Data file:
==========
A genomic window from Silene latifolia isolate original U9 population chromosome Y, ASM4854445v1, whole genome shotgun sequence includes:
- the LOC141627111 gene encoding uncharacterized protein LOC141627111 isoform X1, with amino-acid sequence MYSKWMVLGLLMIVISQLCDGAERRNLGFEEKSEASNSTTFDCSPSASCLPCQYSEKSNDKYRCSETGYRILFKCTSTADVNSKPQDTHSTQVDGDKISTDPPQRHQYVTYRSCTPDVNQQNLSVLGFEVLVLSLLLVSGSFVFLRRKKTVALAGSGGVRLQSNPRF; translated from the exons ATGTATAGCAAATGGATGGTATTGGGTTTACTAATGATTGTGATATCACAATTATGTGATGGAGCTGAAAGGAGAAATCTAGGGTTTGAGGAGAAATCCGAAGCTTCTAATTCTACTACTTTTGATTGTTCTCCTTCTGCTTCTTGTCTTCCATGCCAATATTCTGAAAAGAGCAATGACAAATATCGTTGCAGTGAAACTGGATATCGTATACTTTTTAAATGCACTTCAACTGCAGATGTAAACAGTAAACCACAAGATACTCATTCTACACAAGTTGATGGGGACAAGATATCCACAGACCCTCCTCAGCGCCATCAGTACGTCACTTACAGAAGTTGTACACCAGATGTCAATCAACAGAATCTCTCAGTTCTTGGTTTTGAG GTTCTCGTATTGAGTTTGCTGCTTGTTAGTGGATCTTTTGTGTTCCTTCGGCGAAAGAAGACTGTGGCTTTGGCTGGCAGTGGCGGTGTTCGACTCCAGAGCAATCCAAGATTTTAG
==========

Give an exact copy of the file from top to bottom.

A genomic window from Silene latifolia isolate original U9 population chromosome Y, ASM4854445v1, whole genome shotgun sequence includes:
- the LOC141627111 gene encoding uncharacterized protein LOC141627111 isoform X1, with amino-acid sequence MYSKWMVLGLLMIVISQLCDGAERRNLGFEEKSEASNSTTFDCSPSASCLPCQYSEKSNDKYRCSETGYRILFKCTSTADVNSKPQDTHSTQVDGDKISTDPPQRHQYVTYRSCTPDVNQQNLSVLGFEVLVLSLLLVSGSFVFLRRKKTVALAGSGGVRLQSNPRF; translated from the exons ATGTATAGCAAATGGATGGTATTGGGTTTACTAATGATTGTGATATCACAATTATGTGATGGAGCTGAAAGGAGAAATCTAGGGTTTGAGGAGAAATCCGAAGCTTCTAATTCTACTACTTTTGATTGTTCTCCTTCTGCTTCTTGTCTTCCATGCCAATATTCTGAAAAGAGCAATGACAAATATCGTTGCAGTGAAACTGGATATCGTATACTTTTTAAATGCACTTCAACTGCAGATGTAAACAGTAAACCACAAGATACTCATTCTACACAAGTTGATGGGGACAAGATATCCACAGACCCTCCTCAGCGCCATCAGTACGTCACTTACAGAAGTTGTACACCAGATGTCAATCAACAGAATCTCTCAGTTCTTGGTTTTGAG GTTCTCGTATTGAGTTTGCTGCTTGTTAGTGGATCTTTTGTGTTCCTTCGGCGAAAGAAGACTGTGGCTTTGGCTGGCAGTGGCGGTGTTCGACTCCAGAGCAATCCAAGATTTTAG